Tennessee Stat Book
Watching with Ward
Derek Dooley’s gutsy gamble ultimately didn’t result in points.
But the successful fake punt the Tennessee coach called in the third quarter of the Vols’ 24-14 win over Kentucky on Saturday afternoon at Neyland Stadium was nowhere close to being a total waste.
“Two things happened,” Dooley said. “(Kentucky) started the next drive on the 20, so we changed field position; and we ate up clock to let the defense recover (and) adjust.
“So I think even though we didn’t get points out of it, it helped.”
The Wildcats appeared to have seized some momentum in the second half after a 76-yard, game-tying touchdown drive and were set to get the ball back after three incompletions by UT quarterback Tyler Bray.
On fourth-and-10 from the UT 24, freshman Michael Palardy, who took over the full-time punting duties for the first time this season with Chad Cunningham’s hand injury, took off for a 16-yard gain.
“That series, when it was second-and-10 I started thinking about it if we didn’t get a first down,” Dooley said. “We (had) to do something.”
Palardy had three options on the play: a pass to Tyler Wolf, a run or a rugby-style punt. Kentucky’s safety covered Wolf, leaving a lane for Palardy.
“It had worked all week throughout practice, I would say 95 percent of the time,” Palardy said. “If everyone does their job, the play is executed perfectly. (Linebacker) Nick Reveiz is my lead blocker and I don’t think there’s anything better than that.”
Though the drive ended on Bray’s interception in the end zone, it was UT’s second successful fake punt for this season. Cunningham ran 25 yards for a first down against South Carolina.
“Every time I call that stuff, I let it slip out of my mouth, and then I go, ‘Why did I do that? Why did I do that? Why did I do that? Why did I do that? Oh good, I’m glad I did it,’” Dooley said rocking back and forth in his chair.
“That’s the life of the coach. It works, so you look good, and if it didn’t work, they’d probably gone up on us and we’d be in here wondering why we did that.”
“I think Coach Dooley’s calls have earned a lot of respect from our players,” Palardy said. “A lot of people have trust and have faith in me that I’m going to run it, have faith in the coaches that they’re going to make the right call and have faith in themselves for everything being executed well.”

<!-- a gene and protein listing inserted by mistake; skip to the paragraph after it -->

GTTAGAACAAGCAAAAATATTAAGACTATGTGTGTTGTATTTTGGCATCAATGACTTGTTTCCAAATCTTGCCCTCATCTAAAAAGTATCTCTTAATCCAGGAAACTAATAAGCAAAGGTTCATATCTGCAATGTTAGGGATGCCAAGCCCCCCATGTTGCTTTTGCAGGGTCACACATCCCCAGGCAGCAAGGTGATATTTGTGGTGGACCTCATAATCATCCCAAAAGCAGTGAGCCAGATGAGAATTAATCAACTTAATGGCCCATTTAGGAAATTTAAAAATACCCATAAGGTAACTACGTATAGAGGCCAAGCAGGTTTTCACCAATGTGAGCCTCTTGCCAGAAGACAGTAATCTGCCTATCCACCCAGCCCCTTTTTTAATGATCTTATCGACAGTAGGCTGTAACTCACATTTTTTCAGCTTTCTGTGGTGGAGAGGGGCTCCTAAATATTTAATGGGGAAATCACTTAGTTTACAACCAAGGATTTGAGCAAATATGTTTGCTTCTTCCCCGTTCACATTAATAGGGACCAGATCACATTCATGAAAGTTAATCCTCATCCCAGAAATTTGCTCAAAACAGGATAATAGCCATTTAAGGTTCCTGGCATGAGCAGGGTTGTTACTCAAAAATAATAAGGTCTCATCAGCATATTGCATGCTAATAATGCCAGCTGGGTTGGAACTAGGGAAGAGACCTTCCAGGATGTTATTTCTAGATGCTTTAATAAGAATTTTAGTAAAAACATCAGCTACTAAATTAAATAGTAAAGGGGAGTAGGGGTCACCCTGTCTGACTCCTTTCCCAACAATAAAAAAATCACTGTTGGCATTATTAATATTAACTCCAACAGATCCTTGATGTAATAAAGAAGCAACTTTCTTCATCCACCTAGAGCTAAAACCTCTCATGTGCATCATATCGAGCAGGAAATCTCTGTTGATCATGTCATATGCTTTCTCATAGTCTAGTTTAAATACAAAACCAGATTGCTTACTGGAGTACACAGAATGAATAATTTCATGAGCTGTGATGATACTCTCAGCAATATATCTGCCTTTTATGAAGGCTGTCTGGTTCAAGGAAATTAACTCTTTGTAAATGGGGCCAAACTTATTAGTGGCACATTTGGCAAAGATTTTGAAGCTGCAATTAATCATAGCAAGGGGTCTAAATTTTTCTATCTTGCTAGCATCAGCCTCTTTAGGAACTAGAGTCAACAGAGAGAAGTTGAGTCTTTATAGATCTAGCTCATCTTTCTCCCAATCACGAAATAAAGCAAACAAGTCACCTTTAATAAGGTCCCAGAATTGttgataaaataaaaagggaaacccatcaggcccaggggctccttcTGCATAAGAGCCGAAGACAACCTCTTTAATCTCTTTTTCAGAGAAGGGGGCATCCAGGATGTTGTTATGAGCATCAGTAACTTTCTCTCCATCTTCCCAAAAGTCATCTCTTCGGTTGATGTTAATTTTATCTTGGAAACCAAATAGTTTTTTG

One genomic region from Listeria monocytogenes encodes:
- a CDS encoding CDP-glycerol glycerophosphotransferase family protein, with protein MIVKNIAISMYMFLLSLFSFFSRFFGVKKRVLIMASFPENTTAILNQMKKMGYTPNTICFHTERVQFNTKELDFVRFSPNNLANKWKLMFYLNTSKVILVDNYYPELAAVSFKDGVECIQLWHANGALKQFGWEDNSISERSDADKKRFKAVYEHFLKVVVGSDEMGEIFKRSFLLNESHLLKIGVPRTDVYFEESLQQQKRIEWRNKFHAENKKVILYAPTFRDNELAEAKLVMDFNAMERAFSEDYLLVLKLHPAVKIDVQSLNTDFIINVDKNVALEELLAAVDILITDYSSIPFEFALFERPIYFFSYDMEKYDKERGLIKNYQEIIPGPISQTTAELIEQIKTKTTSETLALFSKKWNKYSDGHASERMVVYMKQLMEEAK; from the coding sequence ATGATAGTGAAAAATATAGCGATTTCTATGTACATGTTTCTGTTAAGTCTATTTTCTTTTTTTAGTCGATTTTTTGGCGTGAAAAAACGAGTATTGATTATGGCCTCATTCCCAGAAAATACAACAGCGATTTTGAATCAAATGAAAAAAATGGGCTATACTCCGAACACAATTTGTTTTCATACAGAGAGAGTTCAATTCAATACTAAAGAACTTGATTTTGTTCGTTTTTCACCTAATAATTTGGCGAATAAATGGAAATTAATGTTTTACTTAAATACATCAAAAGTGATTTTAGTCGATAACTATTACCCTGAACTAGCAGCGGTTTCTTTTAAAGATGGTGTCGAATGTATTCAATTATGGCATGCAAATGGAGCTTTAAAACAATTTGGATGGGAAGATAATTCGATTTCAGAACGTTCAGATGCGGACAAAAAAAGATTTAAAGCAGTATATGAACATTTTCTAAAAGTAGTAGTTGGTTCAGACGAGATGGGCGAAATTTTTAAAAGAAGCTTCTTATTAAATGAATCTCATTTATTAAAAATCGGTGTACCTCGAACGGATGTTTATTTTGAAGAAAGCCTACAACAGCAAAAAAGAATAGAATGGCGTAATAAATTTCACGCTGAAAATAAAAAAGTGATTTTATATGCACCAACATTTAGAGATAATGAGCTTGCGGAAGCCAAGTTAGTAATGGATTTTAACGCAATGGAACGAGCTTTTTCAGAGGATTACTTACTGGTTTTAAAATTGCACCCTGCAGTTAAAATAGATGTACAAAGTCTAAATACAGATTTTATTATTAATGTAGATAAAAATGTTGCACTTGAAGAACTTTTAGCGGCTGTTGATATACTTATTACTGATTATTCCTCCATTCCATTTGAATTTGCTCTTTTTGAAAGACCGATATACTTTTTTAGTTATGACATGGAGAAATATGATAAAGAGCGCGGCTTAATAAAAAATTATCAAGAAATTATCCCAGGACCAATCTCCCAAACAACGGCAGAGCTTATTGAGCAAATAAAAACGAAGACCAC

Ruined Return: Freshman receiver Da’Rick Rogers ripped off a 78-yard return of the game’s opening kickoff, though that big special-teams play also didn’t lead to points after Daniel Lincoln yanked his 28-yard field-goal try wide left for his first miss of the season.
“When I turned the corner I thought I was gone, but when I got to about the 20-yard line my legs gave out on me,” Rogers said. “I don’t know if I got so excited that my body just shut down, I don’t know what happened.
“You always want to come out score points after a big return like that, but we have a pretty strong offense. We’re getting better, we’re young and we can score later on in the game.”
Good Hands, Coach: Dooley showed he hasn’t lost his skills from his playing days as a receiver at Virginia when he made two sideline grabs on errant Bray throws.
“It’s called bad throws,” Dooley quipped. “I’m just showing you it’s not hard to catch the football. I’m going to go catch some punts next just to show ’em.”
UT didn’t allow its season-long woes with catching punts to be a factor —the Vols fielded just one of Kentucky’s five punts.
Status Updates: The Vols managed to get through the regular-season finale without suffering any apparent in-game injuries.
Cunningham’s hand injury limited him to kickoff duties and also forced backup quarterback Matt Simms to hold for field goals.
Freshman Zach Fulton started at right guard for the first time since an ankle injury against Memphis limited him for two games.
Marsalis Teague started at cornerback for the first time since the Alabama game. Turf toe forced Teague to miss the Memphis game and limited him against Ole Miss and Vanderbilt.
Patrick Brown is a freelance contributor.